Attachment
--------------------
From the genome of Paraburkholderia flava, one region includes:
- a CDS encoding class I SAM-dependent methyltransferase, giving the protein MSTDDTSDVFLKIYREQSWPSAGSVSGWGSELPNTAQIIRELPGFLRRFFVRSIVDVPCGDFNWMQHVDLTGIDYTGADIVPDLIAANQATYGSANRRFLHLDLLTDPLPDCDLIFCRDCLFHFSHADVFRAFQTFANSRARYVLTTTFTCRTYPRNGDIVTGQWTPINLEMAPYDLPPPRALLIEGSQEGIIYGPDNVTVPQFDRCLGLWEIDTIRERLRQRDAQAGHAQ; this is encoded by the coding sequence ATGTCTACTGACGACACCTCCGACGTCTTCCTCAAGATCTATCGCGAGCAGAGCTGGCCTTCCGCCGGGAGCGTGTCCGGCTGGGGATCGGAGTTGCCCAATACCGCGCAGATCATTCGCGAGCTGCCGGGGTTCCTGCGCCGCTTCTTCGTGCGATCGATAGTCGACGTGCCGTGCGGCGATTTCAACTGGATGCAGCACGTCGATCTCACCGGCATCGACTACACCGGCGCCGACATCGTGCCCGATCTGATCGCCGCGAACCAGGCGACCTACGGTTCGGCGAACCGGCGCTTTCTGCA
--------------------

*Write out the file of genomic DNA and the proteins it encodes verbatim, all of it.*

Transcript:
From the genome of Paraburkholderia flava, one region includes:
- a CDS encoding class I SAM-dependent methyltransferase, giving the protein MSTDDTSDVFLKIYREQSWPSAGSVSGWGSELPNTAQIIRELPGFLRRFFVRSIVDVPCGDFNWMQHVDLTGIDYTGADIVPDLIAANQATYGSANRRFLHLDLLTDPLPDCDLIFCRDCLFHFSHADVFRAFQTFANSRARYVLTTTFTCRTYPRNGDIVTGQWTPINLEMAPYDLPPPRALLIEGSQEGIIYGPDNVTVPQFDRCLGLWEIDTIRERLRQRDAQAGHAQ; this is encoded by the coding sequence ATGTCTACTGACGACACCTCCGACGTCTTCCTCAAGATCTATCGCGAGCAGAGCTGGCCTTCCGCCGGGAGCGTGTCCGGCTGGGGATCGGAGTTGCCCAATACCGCGCAGATCATTCGCGAGCTGCCGGGGTTCCTGCGCCGCTTCTTCGTGCGATCGATAGTCGACGTGCCGTGCGGCGATTTCAACTGGATGCAGCACGTCGATCTCACCGGCATCGACTACACCGGCGCCGACATCGTGCCCGATCTGATCGCCGCGAACCAGGCGACCTACGGTTCGGCGAACCGGCGCTTTCTGCA